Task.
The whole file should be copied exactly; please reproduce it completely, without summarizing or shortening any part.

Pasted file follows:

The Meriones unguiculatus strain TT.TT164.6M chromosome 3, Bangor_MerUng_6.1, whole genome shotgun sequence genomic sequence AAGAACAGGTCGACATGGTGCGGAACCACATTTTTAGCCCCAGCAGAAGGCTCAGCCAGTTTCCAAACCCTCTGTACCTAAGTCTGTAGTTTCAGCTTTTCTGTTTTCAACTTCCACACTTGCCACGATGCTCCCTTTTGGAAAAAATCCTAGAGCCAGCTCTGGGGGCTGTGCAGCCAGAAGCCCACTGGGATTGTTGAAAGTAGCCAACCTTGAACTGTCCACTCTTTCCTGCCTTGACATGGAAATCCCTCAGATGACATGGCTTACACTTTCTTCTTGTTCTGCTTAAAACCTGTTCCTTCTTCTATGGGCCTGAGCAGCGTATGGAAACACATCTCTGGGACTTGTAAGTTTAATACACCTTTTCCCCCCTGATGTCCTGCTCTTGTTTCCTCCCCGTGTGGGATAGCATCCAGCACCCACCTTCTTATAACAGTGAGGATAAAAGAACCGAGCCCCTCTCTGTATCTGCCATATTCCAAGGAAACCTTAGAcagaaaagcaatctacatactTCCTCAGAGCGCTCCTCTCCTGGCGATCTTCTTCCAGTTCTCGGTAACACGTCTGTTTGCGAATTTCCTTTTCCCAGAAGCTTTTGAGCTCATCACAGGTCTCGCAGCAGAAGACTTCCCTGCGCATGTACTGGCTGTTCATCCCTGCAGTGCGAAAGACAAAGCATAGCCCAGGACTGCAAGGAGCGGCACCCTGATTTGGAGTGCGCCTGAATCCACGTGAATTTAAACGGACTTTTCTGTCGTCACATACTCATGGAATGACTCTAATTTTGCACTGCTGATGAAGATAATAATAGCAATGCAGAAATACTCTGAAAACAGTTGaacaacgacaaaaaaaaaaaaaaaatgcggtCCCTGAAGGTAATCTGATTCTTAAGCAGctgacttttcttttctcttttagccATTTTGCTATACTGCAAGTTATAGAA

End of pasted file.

The Meriones unguiculatus strain TT.TT164.6M chromosome 3, Bangor_MerUng_6.1, whole genome shotgun sequence genomic sequence AAGAACAGGTCGACATGGTGCGGAACCACATTTTTAGCCCCAGCAGAAGGCTCAGCCAGTTTCCAAACCCTCTGTACCTAAGTCTGTAGTTTCAGCTTTTCTGTTTTCAACTTCCACACTTGCCACGATGCTCCCTTTTGGAAAAAATCCTAGAGCCAGCTCTGGGGGCTGTGCAGCCAGAAGCCCACTGGGATTGTTGAAAGTAGCCAACCTTGAACTGTCCACTCTTTCCTGCCTTGACATGGAAATCCCTCAGATGACATGGCTTACACTTTCTTCTTGTTCTGCTTAAAACCTGTTCCTTCTTCTATGGGCCTGAGCAGCGTATGGAAACACATCTCTGGGACTTGTAAGTTTAATACACCTTTTCCCCCCTGATGTCCTGCTCTTGTTTCCTCCCCGTGTGGGATAGCATCCAGCACCCACCTTCTTATAACAGTGAGGATAAAAGAACCGAGCCCCTCTCTGTATCTGCCATATTCCAAGGAAACCTTAGAcagaaaagcaatctacatactTCCTCAGAGCGCTCCTCTCCTGGCGATCTTCTTCCAGTTCTCGGTAACACGTCTGTTTGCGAATTTCCTTTTCCCAGAAGCTTTTGAGCTCATCACAGGTCTCGCAGCAGAAGACTTCCCTGCGCATGTACTGGCTGTTCATCCCTGCAGTGCGAAAGACAAAGCATAGCCCAGGACTGCAAGGAGCGGCACCCTGATTTGGAGTGCGCCTGAATCCACGTGAATTTAAACGGACTTTTCTGTCGTCACATACTCATGGAATGACTCTAATTTTGCACTGCTGATGAAGATAATAATAGCAATGCAGAAATACTCTGAAAACAGTTGaacaacgacaaaaaaaaaaaaaaaatgcggtCCCTGAAGGTAATCTGATTCTTAAGCAGctgacttttcttttctcttttagccATTTTGCTATACTGCAAGTTATAGAA